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pecan close up

Growers, shellers poised to expand pecan marketing through FMO

“By unifying our industry, this marketing order will allow us to catch up with other farm commodity groups and more effectively promote our product than any one group of pecan growers or shellers have done in the past.”

Following the nation’s pecan growers’ overwhelming approval in March of a historic federal marketing order (FMO) for pecans, the American Pecan Council (APC) has been organized as the governing board to oversee the implementation and operation of the new program.

The council could open its doors for business as early as October and collect assessments from handlers on the 2016 U.S. pecan crop.

The assessment ranges from 1 cent to 3 cents per pound in-shell depending on the pecan category and grade. It’s designed to strengthen and expand the U.S. pecan market through improved pecan marketing.

This process will include collecting data; conducting research and promotion activities; and regulating the grade, size, quality, pack, and containers for pecans grown in Alabama, Arkansas, Arizona, California, Florida, Georgia, Kansas, Louisiana, Missouri, Mississippi, North Carolina, New Mexico, Oklahoma, South Carolina, and Texas.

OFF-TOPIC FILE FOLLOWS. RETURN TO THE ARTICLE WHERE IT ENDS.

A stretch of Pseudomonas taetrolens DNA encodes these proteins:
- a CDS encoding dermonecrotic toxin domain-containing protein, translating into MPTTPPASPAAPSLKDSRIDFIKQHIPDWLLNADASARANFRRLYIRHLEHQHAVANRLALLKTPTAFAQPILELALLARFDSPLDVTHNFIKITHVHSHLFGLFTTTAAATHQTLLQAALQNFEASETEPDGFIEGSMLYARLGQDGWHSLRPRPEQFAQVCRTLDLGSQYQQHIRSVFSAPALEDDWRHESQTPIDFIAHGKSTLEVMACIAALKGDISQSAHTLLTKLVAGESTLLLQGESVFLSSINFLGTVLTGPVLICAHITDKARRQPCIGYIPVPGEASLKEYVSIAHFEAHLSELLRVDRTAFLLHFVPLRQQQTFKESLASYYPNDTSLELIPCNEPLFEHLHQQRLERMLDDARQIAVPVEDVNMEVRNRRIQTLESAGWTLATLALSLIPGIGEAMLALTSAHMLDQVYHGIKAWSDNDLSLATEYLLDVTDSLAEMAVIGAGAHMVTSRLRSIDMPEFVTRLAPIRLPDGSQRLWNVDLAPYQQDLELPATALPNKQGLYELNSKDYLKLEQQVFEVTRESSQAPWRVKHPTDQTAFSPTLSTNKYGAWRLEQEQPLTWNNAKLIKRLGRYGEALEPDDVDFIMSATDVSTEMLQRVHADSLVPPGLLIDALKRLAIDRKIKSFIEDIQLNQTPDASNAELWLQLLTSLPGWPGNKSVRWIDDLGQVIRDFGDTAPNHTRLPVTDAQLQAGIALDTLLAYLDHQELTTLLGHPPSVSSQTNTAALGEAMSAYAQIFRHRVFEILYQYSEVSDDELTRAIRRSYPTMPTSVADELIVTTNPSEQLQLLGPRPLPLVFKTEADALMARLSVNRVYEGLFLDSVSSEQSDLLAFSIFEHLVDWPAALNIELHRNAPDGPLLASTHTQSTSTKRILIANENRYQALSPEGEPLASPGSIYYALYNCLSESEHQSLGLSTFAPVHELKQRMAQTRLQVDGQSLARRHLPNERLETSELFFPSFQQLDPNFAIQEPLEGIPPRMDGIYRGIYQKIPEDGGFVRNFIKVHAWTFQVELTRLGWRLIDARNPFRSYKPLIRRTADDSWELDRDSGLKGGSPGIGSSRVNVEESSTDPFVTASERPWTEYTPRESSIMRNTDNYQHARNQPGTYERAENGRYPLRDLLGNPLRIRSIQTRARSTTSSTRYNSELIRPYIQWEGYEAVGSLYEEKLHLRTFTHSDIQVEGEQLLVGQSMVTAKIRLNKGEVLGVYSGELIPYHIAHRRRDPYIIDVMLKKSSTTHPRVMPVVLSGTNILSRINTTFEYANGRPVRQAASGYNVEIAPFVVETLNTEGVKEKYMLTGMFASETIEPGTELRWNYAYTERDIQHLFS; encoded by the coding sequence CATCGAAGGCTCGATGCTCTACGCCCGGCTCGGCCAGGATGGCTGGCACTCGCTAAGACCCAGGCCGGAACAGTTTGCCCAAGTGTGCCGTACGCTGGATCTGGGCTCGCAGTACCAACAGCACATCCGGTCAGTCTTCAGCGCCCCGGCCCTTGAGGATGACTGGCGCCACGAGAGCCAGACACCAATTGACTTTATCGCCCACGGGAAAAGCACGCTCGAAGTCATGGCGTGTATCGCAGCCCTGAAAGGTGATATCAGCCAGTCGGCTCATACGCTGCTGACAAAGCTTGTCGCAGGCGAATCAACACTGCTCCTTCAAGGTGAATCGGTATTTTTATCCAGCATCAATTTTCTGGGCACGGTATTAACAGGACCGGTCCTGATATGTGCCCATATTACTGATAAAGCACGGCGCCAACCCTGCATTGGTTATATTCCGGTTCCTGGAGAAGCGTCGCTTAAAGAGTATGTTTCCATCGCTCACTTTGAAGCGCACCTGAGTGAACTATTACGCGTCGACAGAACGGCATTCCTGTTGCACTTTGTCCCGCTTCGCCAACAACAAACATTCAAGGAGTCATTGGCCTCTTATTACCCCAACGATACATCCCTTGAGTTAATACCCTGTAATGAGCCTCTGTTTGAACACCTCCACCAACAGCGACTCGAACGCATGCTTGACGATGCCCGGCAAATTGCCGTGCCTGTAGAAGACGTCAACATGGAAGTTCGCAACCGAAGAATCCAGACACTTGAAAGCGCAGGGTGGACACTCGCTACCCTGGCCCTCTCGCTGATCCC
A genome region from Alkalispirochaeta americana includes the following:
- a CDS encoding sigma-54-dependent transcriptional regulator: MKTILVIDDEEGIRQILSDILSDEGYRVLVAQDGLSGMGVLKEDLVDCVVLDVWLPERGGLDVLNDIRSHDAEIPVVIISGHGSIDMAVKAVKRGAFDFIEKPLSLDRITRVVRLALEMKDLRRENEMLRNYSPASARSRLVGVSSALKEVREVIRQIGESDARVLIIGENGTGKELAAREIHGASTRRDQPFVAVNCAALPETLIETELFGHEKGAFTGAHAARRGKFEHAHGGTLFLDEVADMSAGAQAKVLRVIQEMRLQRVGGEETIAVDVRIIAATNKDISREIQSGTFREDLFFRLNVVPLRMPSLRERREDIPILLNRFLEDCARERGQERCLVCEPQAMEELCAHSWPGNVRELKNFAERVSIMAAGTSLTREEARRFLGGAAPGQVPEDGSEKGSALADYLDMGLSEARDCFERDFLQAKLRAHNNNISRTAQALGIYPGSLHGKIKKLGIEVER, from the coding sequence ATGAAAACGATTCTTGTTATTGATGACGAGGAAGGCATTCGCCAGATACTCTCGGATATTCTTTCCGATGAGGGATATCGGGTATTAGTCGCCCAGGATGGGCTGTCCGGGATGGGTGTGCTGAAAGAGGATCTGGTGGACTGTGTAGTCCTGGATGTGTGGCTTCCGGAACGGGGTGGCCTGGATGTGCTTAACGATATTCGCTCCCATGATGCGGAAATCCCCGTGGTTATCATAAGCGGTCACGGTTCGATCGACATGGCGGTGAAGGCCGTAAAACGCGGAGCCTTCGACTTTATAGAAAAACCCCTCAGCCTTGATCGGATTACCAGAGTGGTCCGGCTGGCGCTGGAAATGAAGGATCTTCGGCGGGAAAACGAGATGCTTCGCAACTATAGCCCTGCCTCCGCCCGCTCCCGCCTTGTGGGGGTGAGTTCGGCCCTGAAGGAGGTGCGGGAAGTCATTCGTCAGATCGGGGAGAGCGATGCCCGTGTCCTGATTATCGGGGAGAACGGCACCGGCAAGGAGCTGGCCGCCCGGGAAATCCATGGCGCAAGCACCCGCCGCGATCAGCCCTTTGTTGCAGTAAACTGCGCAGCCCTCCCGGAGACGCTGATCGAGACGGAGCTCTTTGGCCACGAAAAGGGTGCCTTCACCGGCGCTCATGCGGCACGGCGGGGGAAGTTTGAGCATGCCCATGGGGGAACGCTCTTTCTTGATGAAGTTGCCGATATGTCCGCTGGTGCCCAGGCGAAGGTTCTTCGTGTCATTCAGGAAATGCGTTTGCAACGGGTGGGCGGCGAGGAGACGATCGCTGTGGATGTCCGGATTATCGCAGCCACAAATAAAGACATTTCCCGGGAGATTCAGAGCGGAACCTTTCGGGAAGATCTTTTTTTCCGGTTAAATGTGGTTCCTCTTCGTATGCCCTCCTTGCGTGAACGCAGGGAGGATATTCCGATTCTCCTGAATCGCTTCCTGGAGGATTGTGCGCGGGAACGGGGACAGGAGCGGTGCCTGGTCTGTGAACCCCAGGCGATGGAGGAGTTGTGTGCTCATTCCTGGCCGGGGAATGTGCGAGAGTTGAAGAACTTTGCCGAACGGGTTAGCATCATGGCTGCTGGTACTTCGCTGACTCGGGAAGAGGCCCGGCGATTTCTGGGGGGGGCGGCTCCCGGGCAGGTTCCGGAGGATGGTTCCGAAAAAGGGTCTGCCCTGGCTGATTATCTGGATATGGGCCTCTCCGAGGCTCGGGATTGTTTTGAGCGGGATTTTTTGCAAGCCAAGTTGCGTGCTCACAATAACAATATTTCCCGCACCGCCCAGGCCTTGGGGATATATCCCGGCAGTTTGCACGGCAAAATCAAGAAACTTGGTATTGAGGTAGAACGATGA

“It’s a self-help program, developed and administered by the industry, which will use pecan industry money, not government funding, for the benefit of the industry and our consumers,” says Texas pecan grower Mike Adams who lead the five-year effort to establish the FMO.

Adams says the marketing order resembles other marketing orders used by almond, walnut, pistachio, avocado, citrus, and other commodity groups designed to build demand for the crops, even as acreage expands.

“The pecan industry has always had a preferred product and a great story to tell, but we haven’t told it very well,” he says.

“By unifying our industry, this marketing order will allow us to catch up with other farm commodity groups and more effectively promote our product than any one group of pecan growers or shellers have done in the past.”

The APC will consist of 17 members and 17 alternates. Each pecan-growing region (East, Central, and West) will have three growers and two sheller members, and the same number of alternates. They will select the remaining two members (an accumulator and a public member) and two alternates as at-large members.

Nominations will begin once the FMO’s final rule is published in the Federal Register which could be as early as this month. Growers and shellers would vote on the nominees.

A staff directed by the APC will conduct the actual day-to-day FMO operations. 

“Never before had we had an organization representing all constituents of the pecan industry which goes to work every day on our behalf. This will benefit growers and shellers, and our consumers,” says Adams.

Several previous attempts were made over the last 50-plus years to improve pecan marketing by uniting constituent groups within the pecan industry. Each effort came up short - until now.